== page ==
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Holistic Nutrition & Prevention

Engaging in daily colon cleanses wouldn’t have even dawned on Terry Ames in his pre-cancer days. It’s not exactly a “typical guy” thing one would consider, he says. Nor was this whole business of daily juicing and super food smoothies, or yoga for that matter. Besides, life was too chaotic in the seasonal golf industry in which he worked at the time. Time-strapped and feeling stressed from the new software system that was resulting in disgruntled customers and staff, he was lucky to even find a moment to down a hot dog for lunch at 2 p.m. on most days. But if there’s something he’s learned from his radical remission it’s that if one is to survive the odds of beating cancer it needs to be a “team approach” and one that raises the question, “What can I do to build up my body?”

“I really think the approach has to be a team approach, including your oncologist, the health food store, the live blood analyst, the yoga person, your family – every single person has a role to play in that journey because not one of these people has all the answers,” Ames, a Greater Sudbury resident explains.

Ames’ signs of cancer first appeared in November 2006

“Something wasn’t right,” Ames recalls. “I had a pain in my neck. I was feeling yucky and had low energy.”

He had visited a physician at a local clinic and a chiropractor, who suggested an x-ray, which hadn’t revealed anything at the time. In February 2007 he had developed a cough and underwent more x-rays, which again showed nothing. By May 2007 the cough was still lingering so, without a family doctor, he visited a clinic again and more x-rays were ordered. This time the x-ray revealed a mass on his chest, on top of his lungs. Ames, at the age of 34, was diagnosed with non-Hodgkin’s lymphoma, a cancer that starts in the cells of the lymphatic system. The pain he was experiencing in his neck was as a result of swollen lymph nodes.

Thus began his journey with chemotherapy, a stem cell transplant and eventually radiation, none of which worked to eradicate the cancer, despite the fact there was a 75 per cent success rate with chemo, he says. By 2008 he was deemed incurable. The prognosis was six months, at best, to live. Go home and be with family; there was nothing they could do, he was told. “We knew what we were doing wasn’t working so my team and I decided to start researching other options,” Ames says. “I’m a big supporter of our cancer centre, but they are limited in what’s available and what’s approved here in Canada.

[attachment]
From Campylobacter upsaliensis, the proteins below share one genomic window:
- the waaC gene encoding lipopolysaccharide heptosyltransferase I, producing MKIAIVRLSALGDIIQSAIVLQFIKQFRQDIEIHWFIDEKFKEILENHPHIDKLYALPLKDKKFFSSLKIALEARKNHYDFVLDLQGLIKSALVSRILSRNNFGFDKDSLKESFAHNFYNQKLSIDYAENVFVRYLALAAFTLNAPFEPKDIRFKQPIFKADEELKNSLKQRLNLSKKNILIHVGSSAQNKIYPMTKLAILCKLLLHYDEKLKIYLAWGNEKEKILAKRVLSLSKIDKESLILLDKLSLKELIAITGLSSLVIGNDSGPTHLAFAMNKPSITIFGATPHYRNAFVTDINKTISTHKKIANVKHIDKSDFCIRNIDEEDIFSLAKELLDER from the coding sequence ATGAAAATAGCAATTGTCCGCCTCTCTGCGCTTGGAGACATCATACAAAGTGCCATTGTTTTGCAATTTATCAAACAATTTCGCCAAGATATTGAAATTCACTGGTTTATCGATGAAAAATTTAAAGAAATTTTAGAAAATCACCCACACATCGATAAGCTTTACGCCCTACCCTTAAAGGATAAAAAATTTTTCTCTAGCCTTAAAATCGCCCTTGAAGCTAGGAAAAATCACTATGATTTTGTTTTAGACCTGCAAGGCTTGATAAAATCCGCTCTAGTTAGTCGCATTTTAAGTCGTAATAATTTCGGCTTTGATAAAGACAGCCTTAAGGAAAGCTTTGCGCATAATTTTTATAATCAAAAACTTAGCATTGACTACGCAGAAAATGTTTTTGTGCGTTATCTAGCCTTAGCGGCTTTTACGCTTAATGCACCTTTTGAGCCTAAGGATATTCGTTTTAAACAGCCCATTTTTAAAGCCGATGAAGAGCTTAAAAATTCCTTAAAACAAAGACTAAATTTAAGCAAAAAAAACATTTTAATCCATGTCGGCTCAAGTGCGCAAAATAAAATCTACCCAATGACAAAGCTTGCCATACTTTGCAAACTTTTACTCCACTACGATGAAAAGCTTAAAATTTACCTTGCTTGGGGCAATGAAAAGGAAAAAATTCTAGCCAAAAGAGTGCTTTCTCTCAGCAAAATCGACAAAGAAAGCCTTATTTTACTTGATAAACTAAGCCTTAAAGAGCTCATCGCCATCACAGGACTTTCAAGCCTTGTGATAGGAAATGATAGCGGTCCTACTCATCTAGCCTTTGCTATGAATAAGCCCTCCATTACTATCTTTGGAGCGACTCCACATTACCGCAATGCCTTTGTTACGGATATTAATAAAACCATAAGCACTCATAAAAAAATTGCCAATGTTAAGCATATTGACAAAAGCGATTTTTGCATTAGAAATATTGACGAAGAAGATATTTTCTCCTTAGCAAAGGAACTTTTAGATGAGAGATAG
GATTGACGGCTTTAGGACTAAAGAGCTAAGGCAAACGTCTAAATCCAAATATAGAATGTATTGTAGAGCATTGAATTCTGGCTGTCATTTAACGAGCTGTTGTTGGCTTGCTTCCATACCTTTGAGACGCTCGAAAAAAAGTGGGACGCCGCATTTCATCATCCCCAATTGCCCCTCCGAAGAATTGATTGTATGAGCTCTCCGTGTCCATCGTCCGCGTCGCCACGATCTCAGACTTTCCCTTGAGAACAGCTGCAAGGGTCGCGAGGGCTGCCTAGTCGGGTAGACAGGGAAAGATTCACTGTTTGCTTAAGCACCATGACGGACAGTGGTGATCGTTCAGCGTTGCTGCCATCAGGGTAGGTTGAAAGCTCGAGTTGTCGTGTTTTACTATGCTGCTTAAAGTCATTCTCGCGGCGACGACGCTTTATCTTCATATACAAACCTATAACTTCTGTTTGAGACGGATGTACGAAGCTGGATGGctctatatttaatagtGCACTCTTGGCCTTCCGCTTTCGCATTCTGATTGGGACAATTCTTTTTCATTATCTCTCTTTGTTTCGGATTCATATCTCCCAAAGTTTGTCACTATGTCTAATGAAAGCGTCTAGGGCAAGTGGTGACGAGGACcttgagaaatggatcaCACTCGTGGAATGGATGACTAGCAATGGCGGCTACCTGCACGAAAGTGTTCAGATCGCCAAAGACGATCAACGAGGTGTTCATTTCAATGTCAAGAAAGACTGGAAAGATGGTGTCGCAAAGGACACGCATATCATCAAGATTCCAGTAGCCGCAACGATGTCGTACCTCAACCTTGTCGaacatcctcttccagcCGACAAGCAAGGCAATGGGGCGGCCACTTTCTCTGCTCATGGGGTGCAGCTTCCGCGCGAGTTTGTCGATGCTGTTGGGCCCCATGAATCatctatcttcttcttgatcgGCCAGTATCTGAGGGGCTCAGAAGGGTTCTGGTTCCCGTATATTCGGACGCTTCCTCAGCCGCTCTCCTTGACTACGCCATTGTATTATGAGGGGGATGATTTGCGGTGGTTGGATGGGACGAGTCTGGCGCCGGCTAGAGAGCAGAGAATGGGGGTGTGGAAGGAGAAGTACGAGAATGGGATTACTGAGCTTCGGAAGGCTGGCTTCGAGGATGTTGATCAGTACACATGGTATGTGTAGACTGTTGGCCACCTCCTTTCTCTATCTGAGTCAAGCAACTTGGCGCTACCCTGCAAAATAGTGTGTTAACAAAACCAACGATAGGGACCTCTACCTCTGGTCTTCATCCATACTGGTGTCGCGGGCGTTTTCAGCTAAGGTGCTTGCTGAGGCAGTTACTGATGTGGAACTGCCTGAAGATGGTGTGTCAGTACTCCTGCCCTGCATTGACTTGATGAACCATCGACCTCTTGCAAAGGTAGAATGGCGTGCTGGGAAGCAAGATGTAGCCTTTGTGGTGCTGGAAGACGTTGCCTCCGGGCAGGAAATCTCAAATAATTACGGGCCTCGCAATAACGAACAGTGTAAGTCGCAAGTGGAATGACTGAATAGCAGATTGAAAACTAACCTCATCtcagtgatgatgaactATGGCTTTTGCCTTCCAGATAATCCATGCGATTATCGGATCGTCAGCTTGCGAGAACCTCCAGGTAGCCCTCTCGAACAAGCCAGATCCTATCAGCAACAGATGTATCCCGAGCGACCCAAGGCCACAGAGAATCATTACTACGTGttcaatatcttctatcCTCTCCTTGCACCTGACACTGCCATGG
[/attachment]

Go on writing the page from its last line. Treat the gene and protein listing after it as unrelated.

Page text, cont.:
“My three kids were young and no one was allowing us to give up so we started researching alternative options.”

By then he was already following some aspects of natural health solutions for the cancer, particularly since his wife’s father had traveled to the Gerson Institute for his cancer years ago, so they had made use of the knowledge gained from that experience.

The Gerson Therapy, developed by Dr. Max Gerson, MD, is based on the premise that chronic diseases, and diseases like cancer, are caused by toxicity and nutritional deficiency. The belief is that foreign invaders of the body have existed since birth. This is where the strength of the immune system is paramount to prevention. It’s not until the immune system is overburdened and breaks down that disease takes hold.

“I had notes and books from Gerson, and knew people who’d gone there with success.” Ames says. “I wasn’t juicing 12 times a day like Gerson’s diet or doing several coffee enemas a day, but I did start juicing twice a day and coffee enemas once a day.”

“I juiced with lots of carrots, beets, spinach, kale; my wife had experience with doing these therapies with her father. One of the reasons for coffee enemas is to stimulate your liver – it stimulates production of glutathione (a primary antioxidant that exists in every cell).” Coffee enemas help to clear the liver of toxins and cleanse the blood. “Especially if you’re doing stuff like chemo you need to get the bad stuff out of your body so your body can cleanse,” Ames stresses.

“As soon as we knew things were going bad we started to do things; even when we first began the journey, once diagnosed, we tried to add healthy stuff. We knew it wasn’t just all that the oncologists were saying, so I started seeing a naturopath and doing vitamin C therapy. “It was brought to my attention that when doing the PET-CT scan it uses uptake of sugar to find cancer cells so it made sense to avoid sugar,” Ames says.

His team would send e-mails that would read “Terry, you should be looking into this.” He’d picked up copy of Bill Henderson’s book Cancer Free – Your Guide to Gentle, Non-Toxic Healing and began following some of its protocols. He enrolled in a meditation class and started doing yoga. Reflecting back on the year 2006 he says “probably stress was the cause of my cancer.” “I did a vegan diet for a year when I was at my worst,” Ames says. “You need to give your immune system as much energy as you can so you can fight this cancer. Whatever you do you have to listen to your body. You need to be your own advocate. If something’s not right you need to keep going until you find (other solutions).”